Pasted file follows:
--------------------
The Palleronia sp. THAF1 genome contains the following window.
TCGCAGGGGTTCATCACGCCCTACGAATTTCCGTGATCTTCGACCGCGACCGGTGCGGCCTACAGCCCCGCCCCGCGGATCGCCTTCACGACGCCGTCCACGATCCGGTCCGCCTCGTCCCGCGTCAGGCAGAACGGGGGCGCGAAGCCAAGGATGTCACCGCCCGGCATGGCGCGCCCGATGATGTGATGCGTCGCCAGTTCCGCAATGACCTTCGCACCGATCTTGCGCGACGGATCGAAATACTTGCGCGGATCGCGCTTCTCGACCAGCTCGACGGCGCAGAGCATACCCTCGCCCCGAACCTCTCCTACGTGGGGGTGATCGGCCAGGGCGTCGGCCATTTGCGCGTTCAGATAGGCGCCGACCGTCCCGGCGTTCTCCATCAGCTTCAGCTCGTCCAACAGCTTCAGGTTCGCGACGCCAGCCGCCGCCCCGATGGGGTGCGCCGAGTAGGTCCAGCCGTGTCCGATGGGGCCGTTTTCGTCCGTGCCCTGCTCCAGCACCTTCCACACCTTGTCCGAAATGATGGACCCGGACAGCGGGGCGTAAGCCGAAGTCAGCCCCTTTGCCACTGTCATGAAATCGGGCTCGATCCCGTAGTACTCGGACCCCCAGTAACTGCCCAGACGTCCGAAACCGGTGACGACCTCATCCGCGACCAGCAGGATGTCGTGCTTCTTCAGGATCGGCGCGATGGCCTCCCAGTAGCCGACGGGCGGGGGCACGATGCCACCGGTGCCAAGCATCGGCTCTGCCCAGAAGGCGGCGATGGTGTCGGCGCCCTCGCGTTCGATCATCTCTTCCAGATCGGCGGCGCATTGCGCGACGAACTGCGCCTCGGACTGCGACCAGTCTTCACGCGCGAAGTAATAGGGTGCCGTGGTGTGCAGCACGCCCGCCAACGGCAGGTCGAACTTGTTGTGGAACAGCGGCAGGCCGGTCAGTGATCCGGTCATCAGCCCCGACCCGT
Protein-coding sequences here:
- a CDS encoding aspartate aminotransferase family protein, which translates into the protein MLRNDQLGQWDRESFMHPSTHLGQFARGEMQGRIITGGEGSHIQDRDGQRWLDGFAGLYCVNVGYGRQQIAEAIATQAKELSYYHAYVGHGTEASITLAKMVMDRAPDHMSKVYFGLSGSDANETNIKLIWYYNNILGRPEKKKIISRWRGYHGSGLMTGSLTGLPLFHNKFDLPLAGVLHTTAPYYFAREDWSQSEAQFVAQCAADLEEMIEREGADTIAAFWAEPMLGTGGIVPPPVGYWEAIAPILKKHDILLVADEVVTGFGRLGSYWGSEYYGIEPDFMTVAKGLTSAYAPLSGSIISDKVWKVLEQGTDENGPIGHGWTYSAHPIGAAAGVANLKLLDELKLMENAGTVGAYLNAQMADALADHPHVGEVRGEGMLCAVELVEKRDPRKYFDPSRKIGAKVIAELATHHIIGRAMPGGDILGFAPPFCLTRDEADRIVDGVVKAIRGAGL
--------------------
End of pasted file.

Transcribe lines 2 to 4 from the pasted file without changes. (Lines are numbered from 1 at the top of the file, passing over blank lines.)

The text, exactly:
TCGCAGGGGTTCATCACGCCCTACGAATTTCCGTGATCTTCGACCGCGACCGGTGCGGCCTACAGCCCCGCCCCGCGGATCGCCTTCACGACGCCGTCCACGATCCGGTCCGCCTCGTCCCGCGTCAGGCAGAACGGGGGCGCGAAGCCAAGGATGTCACCGCCCGGCATGGCGCGCCCGATGATGTGATGCGTCGCCAGTTCCGCAATGACCTTCGCACCGATCTTGCGCGACGGATCGAAATACTTGCGCGGATCGCGCTTCTCGACCAGCTCGACGGCGCAGAGCATACCCTCGCCCCGAACCTCTCCTACGTGGGGGTGATCGGCCAGGGCGTCGGCCATTTGCGCGTTCAGATAGGCGCCGACCGTCCCGGCGTTCTCCATCAGCTTCAGCTCGTCCAACAGCTTCAGGTTCGCGACGCCAGCCGCCGCCCCGATGGGGTGCGCCGAGTAGGTCCAGCCGTGTCCGATGGGGCCGTTTTCGTCCGTGCCCTGCTCCAGCACCTTCCACACCTTGTCCGAAATGATGGACCCGGACAGCGGGGCGTAAGCCGAAGTCAGCCCCTTTGCCACTGTCATGAAATCGGGCTCGATCCCGTAGTACTCGGACCCCCAGTAACTGCCCAGACGTCCGAAACCGGTGACGACCTCATCCGCGACCAGCAGGATGTCGTGCTTCTTCAGGATCGGCGCGATGGCCTCCCAGTAGCCGACGGGCGGGGGCACGATGCCACCGGTGCCAAGCATCGGCTCTGCCCAGAAGGCGGCGATGGTGTCGGCGCCCTCGCGTTCGATCATCTCTTCCAGATCGGCGGCGCATTGCGCGACGAACTGCGCCTCGGACTGCGACCAGTCTTCACGCGCGAAGTAATAGGGTGCCGTGGTGTGCAGCACGCCCGCCAACGGCAGGTCGAACTTGTTGTGGAACAGCGGCAGGCCGGTCAGTGATCCGGTCATCAGCCCCGACCCGT
Protein-coding sequences here:
- a CDS encoding aspartate aminotransferase family protein, which translates into the protein MLRNDQLGQWDRESFMHPSTHLGQFARGEMQGRIITGGEGSHIQDRDGQRWLDGFAGLYCVNVGYGRQQIAEAIATQAKELSYYHAYVGHGTEASITLAKMVMDRAPDHMSKVYFGLSGSDANETNIKLIWYYNNILGRPEKKKIISRWRGYHGSGLMTGSLTGLPLFHNKFDLPLAGVLHTTAPYYFAREDWSQSEAQFVAQCAADLEEMIEREGADTIAAFWAEPMLGTGGIVPPPVGYWEAIAPILKKHDILLVADEVVTGFGRLGSYWGSEYYGIEPDFMTVAKGLTSAYAPLSGSIISDKVWKVLEQGTDENGPIGHGWTYSAHPIGAAAGVANLKLLDELKLMENAGTVGAYLNAQMADALADHPHVGEVRGEGMLCAVELVEKRDPRKYFDPSRKIGAKVIAELATHHIIGRAMPGGDILGFAPPFCLTRDEADRIVDGVVKAIRGAGL